Luck of The Irish: Ainge's Inability to Trade Allen Pays Off
Celtics general manager Danny Ainge had gone from the firing line to the parade procession in the span of less than a year, orchestrating the biggest one-season turnaround in NBA history with a series of shrewd moves that earned him the award for 2007-08 NBA Executive of the Year. Yet as the Celtics enter Game 2 of these NBA Finals against the Lakers Sunday, the truth is that they are here in large part because of the move Ainge wasn't able to make this time around.
It's the seemingly-forgotten story of their surprise run in these playoffs, a far-from-storybook tale that took place at the February trade deadline when Ainge's attempts to retool an aging roster came up short. Most notably, he was determined to acquire former Sacramento Kings shooting guard Kevin Martin, with Allen certainly destined to be part of any such package.
Ainge was faced with a tough decision at the time. Would he let his valiant veterans play it out together and ignore the cause for concern when they lost eight of 13 games in late January and early February? Or would he jump at the chance to build for the future, upgrading with talented youth at either the guard spot or down low (he has acknowledged trade talks for Amar'e Stoudemire as well as those regarding Martin)?
He opted for the latter, but it wasn't to be. A potential deal for Martin never progressed, with the Kings hardly engaging Ainge to explore the possibilities, and Houston general manager Daryl Morey cut in line and made Martin a Rocket. Along the way, Ainge had been his respectable self with Allen, making his good friend aware that he and his expiring contract worth $19.7 million may indeed be traded and the Big Three as it had been known might be no more.
Allen said the discussion came in Ainge's office in February, but it could have come by way of text message for all it mattered. One of the most poised and professional athletes of his generation wasn't offended. There were no protests born out of pride, no chasm created between him and his boss. This was business, and he would remain business-like.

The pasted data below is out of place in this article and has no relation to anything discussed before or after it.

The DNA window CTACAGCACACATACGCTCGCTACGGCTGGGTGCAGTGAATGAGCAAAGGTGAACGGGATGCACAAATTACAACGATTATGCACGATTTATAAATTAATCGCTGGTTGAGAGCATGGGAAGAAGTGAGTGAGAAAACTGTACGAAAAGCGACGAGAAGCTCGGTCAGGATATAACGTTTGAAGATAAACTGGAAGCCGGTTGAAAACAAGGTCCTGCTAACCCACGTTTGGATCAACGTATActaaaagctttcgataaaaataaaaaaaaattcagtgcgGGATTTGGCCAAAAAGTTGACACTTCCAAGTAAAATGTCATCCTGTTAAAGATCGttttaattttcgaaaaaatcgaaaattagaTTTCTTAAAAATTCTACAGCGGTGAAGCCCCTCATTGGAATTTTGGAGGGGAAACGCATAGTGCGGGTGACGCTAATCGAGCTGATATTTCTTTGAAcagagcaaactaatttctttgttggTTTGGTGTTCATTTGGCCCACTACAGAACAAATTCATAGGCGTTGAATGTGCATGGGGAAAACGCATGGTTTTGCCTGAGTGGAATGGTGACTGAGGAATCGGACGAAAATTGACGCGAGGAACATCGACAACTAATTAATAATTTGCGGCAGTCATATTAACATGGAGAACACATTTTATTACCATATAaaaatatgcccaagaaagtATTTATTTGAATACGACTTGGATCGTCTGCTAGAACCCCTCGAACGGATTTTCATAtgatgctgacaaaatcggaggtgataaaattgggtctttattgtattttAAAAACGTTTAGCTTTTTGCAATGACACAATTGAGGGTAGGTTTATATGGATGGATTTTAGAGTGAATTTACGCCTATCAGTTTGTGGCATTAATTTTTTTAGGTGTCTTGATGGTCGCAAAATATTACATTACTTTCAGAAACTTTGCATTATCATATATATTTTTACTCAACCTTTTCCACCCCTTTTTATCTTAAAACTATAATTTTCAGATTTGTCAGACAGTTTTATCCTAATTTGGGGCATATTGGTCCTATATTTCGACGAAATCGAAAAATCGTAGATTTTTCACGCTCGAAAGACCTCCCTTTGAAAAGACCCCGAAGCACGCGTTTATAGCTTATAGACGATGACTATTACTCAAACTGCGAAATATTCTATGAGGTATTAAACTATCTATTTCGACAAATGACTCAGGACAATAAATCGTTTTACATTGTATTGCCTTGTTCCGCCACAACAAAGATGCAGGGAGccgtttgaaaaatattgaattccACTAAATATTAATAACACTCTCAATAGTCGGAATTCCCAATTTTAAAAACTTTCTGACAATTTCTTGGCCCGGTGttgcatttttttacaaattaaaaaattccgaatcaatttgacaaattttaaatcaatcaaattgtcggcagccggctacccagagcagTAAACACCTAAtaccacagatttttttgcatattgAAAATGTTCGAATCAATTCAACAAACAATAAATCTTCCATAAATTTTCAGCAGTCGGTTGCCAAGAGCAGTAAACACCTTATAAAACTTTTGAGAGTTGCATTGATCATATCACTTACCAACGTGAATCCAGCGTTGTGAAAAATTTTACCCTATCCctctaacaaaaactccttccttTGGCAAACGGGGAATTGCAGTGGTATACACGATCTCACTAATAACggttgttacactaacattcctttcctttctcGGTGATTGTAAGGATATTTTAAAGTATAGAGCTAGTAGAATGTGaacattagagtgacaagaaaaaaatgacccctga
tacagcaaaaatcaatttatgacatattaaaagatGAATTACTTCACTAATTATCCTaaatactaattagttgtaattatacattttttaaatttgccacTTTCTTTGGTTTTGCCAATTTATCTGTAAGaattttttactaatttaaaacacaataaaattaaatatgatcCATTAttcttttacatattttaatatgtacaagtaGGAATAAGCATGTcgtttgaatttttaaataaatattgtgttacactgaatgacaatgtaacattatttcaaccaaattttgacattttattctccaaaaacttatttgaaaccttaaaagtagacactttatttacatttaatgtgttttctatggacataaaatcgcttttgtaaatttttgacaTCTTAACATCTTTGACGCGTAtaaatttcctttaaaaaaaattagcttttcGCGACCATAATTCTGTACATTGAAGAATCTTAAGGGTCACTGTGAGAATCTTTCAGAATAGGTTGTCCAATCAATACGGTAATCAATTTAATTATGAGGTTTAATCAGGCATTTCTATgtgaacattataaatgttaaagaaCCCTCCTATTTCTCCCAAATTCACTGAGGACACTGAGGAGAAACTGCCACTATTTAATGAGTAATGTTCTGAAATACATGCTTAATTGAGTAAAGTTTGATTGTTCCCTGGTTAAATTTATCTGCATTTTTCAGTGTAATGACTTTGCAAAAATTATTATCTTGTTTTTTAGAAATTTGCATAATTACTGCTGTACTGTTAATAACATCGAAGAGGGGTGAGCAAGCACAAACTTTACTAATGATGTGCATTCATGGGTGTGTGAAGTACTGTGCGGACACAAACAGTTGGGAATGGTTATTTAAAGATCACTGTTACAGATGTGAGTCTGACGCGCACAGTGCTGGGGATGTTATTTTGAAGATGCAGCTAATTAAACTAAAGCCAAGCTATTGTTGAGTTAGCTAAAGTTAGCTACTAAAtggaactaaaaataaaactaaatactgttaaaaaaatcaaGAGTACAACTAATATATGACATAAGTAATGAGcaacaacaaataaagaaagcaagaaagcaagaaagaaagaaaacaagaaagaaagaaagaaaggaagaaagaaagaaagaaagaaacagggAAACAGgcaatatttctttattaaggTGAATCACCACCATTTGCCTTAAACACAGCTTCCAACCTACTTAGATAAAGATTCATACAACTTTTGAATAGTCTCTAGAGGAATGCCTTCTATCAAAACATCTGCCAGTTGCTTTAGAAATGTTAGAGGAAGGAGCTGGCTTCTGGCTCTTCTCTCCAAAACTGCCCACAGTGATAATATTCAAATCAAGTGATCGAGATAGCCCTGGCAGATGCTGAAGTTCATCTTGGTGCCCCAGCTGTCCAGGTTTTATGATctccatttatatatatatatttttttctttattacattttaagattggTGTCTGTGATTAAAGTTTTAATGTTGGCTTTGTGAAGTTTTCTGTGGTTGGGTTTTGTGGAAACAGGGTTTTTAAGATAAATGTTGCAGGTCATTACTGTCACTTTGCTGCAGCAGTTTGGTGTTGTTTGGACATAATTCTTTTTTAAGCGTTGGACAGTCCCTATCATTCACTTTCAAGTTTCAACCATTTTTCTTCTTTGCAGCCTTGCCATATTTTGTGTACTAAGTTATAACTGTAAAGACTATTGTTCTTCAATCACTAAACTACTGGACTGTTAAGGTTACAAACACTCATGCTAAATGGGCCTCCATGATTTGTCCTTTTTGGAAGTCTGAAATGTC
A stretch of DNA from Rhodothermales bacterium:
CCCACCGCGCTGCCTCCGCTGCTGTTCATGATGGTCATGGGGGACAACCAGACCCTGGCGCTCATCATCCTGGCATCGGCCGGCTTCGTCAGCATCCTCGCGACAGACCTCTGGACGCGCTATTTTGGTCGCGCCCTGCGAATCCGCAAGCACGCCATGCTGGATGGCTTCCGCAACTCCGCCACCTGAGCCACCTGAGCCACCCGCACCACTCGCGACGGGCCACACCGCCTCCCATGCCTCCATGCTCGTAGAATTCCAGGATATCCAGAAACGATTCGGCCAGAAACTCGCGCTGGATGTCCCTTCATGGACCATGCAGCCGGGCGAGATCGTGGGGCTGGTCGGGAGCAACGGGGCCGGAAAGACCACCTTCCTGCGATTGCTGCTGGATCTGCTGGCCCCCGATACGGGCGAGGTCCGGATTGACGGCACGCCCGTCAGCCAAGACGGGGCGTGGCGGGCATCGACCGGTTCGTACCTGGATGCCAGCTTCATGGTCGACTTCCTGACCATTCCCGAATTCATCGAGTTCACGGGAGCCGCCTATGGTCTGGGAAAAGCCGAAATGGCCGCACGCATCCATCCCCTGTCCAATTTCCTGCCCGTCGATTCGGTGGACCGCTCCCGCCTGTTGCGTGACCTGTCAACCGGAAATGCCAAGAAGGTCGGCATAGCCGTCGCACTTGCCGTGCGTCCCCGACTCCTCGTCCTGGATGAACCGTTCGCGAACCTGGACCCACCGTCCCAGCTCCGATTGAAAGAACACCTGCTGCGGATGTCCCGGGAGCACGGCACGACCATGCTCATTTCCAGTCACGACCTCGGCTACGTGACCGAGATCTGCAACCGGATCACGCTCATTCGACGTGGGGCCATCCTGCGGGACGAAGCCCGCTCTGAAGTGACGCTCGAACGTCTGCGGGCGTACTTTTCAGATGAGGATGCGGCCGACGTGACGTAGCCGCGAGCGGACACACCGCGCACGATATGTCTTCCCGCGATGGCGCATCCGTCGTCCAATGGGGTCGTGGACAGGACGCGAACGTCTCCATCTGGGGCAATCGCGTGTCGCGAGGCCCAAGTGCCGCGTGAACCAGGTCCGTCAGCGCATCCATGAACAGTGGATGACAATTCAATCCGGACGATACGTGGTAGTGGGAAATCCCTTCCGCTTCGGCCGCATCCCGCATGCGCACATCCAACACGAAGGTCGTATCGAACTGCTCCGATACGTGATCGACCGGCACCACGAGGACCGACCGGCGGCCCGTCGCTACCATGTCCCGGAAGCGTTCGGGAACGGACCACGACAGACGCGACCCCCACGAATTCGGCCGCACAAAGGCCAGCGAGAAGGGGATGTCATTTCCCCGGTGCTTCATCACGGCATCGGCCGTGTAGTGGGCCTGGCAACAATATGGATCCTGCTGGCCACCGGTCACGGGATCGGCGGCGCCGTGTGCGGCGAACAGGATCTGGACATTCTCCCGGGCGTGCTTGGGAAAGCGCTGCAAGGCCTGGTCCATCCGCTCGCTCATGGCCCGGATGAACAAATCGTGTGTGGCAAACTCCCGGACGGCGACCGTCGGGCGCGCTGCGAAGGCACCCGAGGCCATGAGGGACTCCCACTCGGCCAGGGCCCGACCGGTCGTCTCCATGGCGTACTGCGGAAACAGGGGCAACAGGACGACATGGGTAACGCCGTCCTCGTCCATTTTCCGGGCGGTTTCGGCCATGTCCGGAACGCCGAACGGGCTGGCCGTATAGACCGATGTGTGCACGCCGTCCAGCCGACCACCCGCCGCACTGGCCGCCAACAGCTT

"I'd been in that situation before," Allen told FanHouse this week. "It wasn't like I was mad or disappointed. ... If I got traded, I got traded. My future was that I was going to play basketball regardless, wherever it was. At that point, I'd only been in Boston two years.
"I'd take my family. We'd pick up and go somewhere else. We'd try to figure out a new team, a new coach, a new city. For me, it's just been a privilege to be doing what I'm doing for this long. I never look at it like I'm mad at the team, like I'm mad at a player or coach. You just go somewhere else and make that team better."
Instead, he helped the Celtics return to the Finals for the second time in three seasons.
Boston center Kendrick Perkins said the trade rumors weren't as easy for Allen to handle as he might remember. And while only Allen truly knows whether it affected his play, he certainly played his worst basketball of the season just as the buzz started building in late January. Ironically, his worst outing in that stretch came against the Lakers on Jan. 31, a 90-89 loss in which he hit just 2-of-10 shots for seven points.
"It was tough for Ray," Perkins said. "We went through a lot of tough times, but you have to go through that stuff to get where you want to go. (The rumors) kind of drove him crazy, because you could tell right after the All-Star break he was back to his normal self. ... I'm glad (Ainge) stuck with us, and I'm glad we didn't disappoint him. But we still have a goal to reach and it's not over."
The journey is very different, though, although Kevin Garnett said they have all embraced that reality.
"You've got to remember that the season is a roller coaster," Garnett said when asked about the prospect of losing Allen. "If you go through all the teams and you ask them the ups and downs of it, I'm sure they could give you some tasteful stories, some non-tasteful stories. That's going to happen. We're no different from that. We've just been able to put this thing together in the playoffs and go forward regardless of our history and our season."
While Ainge didn't return a call for comment, Lakers general manager Mitch Kupchak spoke for all front-office executives, offering a reminder that these types of decisions are simply part of the job description.
"There's not much you can do when (your team) is not playing well after the trade deadline," Kupchak said. "But prior to the trade deadline, it's a factor. Like right now, I don't really even have to be around the team. I'm around the coaches, for five or 10 minutes a game. It's 'What's up, how you doing, anything you need? No.' My job is done.
"We have to look forward to a year or two years down the road and protect ownership and the franchise. That's our job."
As for Allen, the Celtics need him to recover from tough times just as he did at midseason. He had just 12 points on 3-of-8 shooting in Game 1, with no rebounds and no assists.
As always, the 34-year-old who is in his 15th season has every intention of seizing the opportunity he is given. And whether by luck or fate, he said his approach to the situation this time around is no different.
"I'm trying to grind it out and just find the best ways I can to just continue this," Allen said. "We're here for a reason, and we have a chance to do something great and make people talk about this for a long time.
"That's why I don't pick my head up and flinch. I just keep moving. I don't allow it to throw me off course. That's how I've been my whole career."